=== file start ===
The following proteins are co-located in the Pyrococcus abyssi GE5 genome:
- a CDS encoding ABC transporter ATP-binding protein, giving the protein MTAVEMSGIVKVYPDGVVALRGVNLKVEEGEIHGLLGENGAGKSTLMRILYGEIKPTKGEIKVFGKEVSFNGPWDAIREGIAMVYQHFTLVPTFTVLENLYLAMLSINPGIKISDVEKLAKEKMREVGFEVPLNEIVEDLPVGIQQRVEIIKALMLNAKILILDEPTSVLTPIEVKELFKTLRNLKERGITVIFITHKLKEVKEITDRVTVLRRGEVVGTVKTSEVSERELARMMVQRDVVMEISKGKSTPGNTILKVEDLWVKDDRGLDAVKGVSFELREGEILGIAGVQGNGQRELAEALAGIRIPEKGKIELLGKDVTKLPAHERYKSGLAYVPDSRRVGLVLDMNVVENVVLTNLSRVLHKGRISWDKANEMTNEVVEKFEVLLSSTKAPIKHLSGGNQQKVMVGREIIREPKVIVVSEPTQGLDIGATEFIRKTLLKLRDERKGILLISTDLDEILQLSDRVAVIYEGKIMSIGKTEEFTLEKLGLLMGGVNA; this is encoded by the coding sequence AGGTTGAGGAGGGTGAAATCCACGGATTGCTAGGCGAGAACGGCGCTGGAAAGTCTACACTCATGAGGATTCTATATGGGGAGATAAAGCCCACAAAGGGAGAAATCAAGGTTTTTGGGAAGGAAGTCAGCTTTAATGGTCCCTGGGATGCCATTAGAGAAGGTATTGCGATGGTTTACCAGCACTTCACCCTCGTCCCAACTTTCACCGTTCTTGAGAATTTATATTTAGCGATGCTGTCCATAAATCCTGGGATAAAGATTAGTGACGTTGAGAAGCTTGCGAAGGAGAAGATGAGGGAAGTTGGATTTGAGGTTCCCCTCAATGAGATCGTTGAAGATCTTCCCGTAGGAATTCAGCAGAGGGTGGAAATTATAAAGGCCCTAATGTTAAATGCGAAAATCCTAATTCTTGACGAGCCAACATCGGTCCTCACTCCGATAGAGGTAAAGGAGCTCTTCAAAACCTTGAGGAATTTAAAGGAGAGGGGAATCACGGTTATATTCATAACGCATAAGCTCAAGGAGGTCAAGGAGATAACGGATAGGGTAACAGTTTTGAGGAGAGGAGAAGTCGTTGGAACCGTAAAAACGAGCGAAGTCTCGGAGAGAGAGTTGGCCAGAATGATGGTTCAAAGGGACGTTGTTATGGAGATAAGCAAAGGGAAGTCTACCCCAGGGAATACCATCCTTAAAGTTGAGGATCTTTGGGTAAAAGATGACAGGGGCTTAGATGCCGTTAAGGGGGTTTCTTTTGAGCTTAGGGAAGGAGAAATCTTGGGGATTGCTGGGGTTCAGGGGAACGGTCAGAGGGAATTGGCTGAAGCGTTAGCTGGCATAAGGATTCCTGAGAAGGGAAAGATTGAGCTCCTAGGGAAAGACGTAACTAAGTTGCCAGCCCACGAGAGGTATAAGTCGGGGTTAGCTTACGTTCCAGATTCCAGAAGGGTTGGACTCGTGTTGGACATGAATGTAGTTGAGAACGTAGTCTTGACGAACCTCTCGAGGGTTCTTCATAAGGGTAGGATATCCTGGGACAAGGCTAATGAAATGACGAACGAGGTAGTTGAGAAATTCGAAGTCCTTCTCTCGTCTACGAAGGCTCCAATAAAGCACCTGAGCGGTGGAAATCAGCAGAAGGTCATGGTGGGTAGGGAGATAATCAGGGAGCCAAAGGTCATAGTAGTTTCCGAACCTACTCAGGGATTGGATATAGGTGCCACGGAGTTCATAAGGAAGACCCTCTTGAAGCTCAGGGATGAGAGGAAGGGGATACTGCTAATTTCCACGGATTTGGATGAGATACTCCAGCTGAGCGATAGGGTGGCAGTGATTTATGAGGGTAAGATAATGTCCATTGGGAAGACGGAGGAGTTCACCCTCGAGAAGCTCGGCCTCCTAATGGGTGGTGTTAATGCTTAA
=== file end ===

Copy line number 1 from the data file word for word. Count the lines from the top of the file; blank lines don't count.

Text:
The following proteins are co-located in the Pyrococcus abyssi GE5 genome: